This was the case of Bipolar Disorder which was once a rare diagnosis for only 1% of the population (back then it was referred to as "Manic Depression"). By the 1990s new drugs for treating manic depression were discovered, coinciding (either by coincidence or design) with a new flexible criteria and diagnosis for Bipolar Disorder. The 1% manically depressed population suddenly expanded to 24%. Along with it grew the sales of anti-depressant medication. Joanna Moncrieff, in her book The Myth of the Chemical Cure, summarized it by writing: "What had once been a relatively rare disorder, for which there was considered to be only one very specific treatment, is now regarded as a widespread problem with an array of new drug treatments."
This is certainly not an adjudication that we are dealing with artificial knowledge or even artificial diseases. It calls into question whether or not we are witnessing the medical profession's improved ability to identify and treat existing problems; or instead witnessing the economic motivation for ideating new problems and annexing existing ones. As physician Jacalyn Duffin clarifies, "The word 'illness' is used to designate individual suffering; the word 'disease,' pertains to ideas about the illness." It is this territory of "ideas" that presents a great deal of flexibility that is useful to the marketplace of the human body. A diagnostic can be objective; but a diagnostic marketplace loses its medical objectivity as it responds to its own market needs. Consider the lawsuit by former-New York Attorney General Eliot Spitzer of GlaxoSmithKline for withholding clinical trial information of Paxil's anti-depressant results on children.
Pharma has enjoyed over 150 years of dominion over the Human Body, but the 21st Century has presented new challenges to its sovereignty. For one, their own drugs unwittingly belie the Man as Machine metaphor. Machines are uniform and we are quite confident that they can be fixed; which means as long as the body-as-machine metaphor endures we are equally confident that we too can be fixed. But it hasn't really panned out that way. The human body, if it is a machine at all, is a very individualistic one, especially when reacting to uniform pharmaceutical drugs. This fact remains the proverbial monkey wrench in Pharma's pursuit of massification of all of its drug products. The process of scaling-up a drug from small lab quantities to population volumes collides with the inevitable adverse reactions on the individual scale. Whether mechanized or medicalized, The Individual Body is not compatible with the urgencies of the marketplace. The problem of the individuated body is why it is so difficult to hit a home run with a new drug. The reputation of the drugs that do make it into the game at all have to next overcome public mistrust and suspicion. This is compounded by the revival of "body literacy" and folk medicine. The reappearance of both is largely attributed to the expansion of pop-science via the University of Google. Very much like the citizens of the 19th Century, a rising number of people are self-diagnosing and self-medicating with self-satisfying results. And, yes, similar to the 19th Century there is a great deal of quack products that exploit this trend. Pharma is back where it started.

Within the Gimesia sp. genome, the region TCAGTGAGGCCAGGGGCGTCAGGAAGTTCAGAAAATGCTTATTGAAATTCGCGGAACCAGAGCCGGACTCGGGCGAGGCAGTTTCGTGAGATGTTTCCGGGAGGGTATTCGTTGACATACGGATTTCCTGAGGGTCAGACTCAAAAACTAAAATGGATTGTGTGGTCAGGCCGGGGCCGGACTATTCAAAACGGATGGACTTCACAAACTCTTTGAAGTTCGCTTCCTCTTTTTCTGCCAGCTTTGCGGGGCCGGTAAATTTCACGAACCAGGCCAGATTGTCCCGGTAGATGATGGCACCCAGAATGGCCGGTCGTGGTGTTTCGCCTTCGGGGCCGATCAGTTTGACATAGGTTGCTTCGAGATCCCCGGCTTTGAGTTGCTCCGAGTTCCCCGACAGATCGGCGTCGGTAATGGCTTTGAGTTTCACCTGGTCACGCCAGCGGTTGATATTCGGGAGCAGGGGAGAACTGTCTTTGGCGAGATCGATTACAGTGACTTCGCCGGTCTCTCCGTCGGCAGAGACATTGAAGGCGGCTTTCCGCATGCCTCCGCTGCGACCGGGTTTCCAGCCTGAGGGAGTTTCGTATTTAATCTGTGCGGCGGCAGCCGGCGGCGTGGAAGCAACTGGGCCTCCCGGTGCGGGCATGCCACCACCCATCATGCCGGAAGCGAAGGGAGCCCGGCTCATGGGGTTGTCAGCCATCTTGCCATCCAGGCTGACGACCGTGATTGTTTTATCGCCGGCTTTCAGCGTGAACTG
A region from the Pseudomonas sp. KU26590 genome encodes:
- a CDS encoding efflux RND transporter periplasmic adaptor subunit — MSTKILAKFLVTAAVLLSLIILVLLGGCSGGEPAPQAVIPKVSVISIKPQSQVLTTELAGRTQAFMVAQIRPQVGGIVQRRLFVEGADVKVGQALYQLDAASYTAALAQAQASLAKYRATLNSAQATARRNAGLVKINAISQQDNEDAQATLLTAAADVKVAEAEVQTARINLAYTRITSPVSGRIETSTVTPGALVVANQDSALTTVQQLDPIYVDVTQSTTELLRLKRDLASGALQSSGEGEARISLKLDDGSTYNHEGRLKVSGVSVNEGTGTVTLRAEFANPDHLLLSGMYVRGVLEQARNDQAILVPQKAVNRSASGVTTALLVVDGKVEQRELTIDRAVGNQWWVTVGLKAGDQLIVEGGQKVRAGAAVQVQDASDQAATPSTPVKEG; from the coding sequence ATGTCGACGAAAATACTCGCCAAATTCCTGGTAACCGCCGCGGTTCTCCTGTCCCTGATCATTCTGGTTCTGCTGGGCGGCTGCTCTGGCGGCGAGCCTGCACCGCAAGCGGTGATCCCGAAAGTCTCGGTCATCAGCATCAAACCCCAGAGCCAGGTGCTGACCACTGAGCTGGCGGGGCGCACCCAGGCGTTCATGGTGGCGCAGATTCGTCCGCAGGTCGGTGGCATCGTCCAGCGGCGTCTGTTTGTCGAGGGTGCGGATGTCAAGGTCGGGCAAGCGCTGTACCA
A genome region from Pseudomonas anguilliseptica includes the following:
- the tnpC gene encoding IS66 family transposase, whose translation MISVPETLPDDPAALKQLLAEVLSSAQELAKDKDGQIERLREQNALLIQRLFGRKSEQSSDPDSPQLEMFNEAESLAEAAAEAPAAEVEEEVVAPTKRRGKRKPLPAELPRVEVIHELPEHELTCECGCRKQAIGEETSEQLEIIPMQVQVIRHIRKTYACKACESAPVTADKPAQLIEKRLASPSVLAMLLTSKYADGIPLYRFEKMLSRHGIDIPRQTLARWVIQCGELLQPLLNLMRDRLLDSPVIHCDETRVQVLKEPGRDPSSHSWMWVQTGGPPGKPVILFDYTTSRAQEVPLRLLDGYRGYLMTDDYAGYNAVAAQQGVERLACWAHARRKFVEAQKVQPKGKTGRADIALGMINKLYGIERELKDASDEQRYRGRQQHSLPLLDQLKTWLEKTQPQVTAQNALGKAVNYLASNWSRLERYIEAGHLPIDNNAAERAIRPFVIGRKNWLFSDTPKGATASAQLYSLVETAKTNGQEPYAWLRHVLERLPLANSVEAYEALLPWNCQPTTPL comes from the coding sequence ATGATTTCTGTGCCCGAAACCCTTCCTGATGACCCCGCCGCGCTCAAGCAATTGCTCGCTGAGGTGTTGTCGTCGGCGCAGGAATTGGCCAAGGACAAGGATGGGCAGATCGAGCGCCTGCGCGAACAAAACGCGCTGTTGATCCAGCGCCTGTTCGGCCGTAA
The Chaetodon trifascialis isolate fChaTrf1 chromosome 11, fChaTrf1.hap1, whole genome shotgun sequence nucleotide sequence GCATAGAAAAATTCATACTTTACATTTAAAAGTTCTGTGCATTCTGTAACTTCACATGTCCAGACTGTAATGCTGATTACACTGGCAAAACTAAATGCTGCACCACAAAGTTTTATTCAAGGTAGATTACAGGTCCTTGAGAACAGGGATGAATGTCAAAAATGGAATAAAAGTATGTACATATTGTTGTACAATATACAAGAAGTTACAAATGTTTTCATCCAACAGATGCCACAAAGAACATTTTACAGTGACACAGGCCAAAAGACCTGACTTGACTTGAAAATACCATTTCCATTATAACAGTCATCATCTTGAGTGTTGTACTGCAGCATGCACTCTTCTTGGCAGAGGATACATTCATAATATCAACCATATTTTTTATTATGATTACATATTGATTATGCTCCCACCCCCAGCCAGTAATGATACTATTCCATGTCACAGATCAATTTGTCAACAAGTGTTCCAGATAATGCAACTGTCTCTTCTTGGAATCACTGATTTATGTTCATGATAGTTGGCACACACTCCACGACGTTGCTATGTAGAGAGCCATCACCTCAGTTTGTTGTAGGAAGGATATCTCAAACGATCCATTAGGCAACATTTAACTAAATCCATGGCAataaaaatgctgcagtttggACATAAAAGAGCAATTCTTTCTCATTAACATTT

The Pharma Economy has had only two saviors from public antipathy. Their first savior, ironically enough given the history between the two, is the physician. Very much like children's advertising, where commercials cast spells on kids sending them to demand that toys be bought by their parents, pharmaceutical ads employ the same formula; casting spells and then sending us on our way "to ask our doctor about..." Even the self-diagnosing citizen is, in the end, obeisant to the doctor's sovereign knowledge and acquiesces to his prescription. Physicians are their first savior, but Pharma's second savior arrived at the year 2000 with the completion of the Human Genome Project.
Initially, The Age of Biotech seemed to cloud the business models of pharmaceutical drugs. For one, traditional drugs are obtuse in their applications, especially when compared to the projected acute methods of treatment in personalized medicine. Whereas drugs don't actually cure anything at all, gene therapy seemed to promise not just a cure of the medicalized body, but can be "personalized" for the Individual Body. Pharma lucked up in that the Biotech Age has not yet lived up to our panacea expectations. It did, however, reboot, or rather re-mystify, the public's perception of scientific sovereignty. Peter Conrad, in his book The Medicalization of Society wrote, "The key to medicalization is definition. That is, a problem is defined in medical terms, described using medical language, understood through the adoption of a medical framework, or 'treated' with medical intervention." Physician Charles E. Rosenberg seconded this notion in his book Framing Disease. He calls disease "an elusive entity", stating that "a disease does not exist as a social phenomenon until we agree that it does -- until it is named." The 21st Century, and its Biotech Age, has ushered in a whole new vocabulary of names and terms that has returned stars in the eyes of futurists and a glaze-over in the eyes of the clueless.
There are over 300+ publicly traded biotech companies, and many more private ones. But this number fluctuates as these Biotechs are fast absorbed by larger pharmaceutical giants, resulting in what can only be called the BioPharmaceutical industry. The very title of the Genomics and Personalized Medicine Act of 2006, introduced by Barack Obama, demonstrates that the U.S. government is already preparing itself for this new industry and the "medicine" it is expected to create.
The public, on the other hand, will have to prepare not just for the types of medicine that will precipitate from BioPharma, but how this new medical knowledge will be packaged and sold. What new metaphors will be adopted to manage our awareness of the body? If the body was a Machine in the 19th Century, and a form of Medical Capital in the 20th century, what will it be in the Biotech Age? Who or what will we be (or become) in the mirror of biotechnology? In The Doctor's Dilemma, Louis Lasanga gave an enlightening response to what he anticipates to be our answers to these questions:
"In the beginning, there was Ignorance. And in the end, also, one can safely prophesy, when the last radioactive cloud settles over the hills and valleys of a dead world, some wise being looking down from another planet will roar with cosmic laughter at the stupid things earth people believed about their bodies and ailments."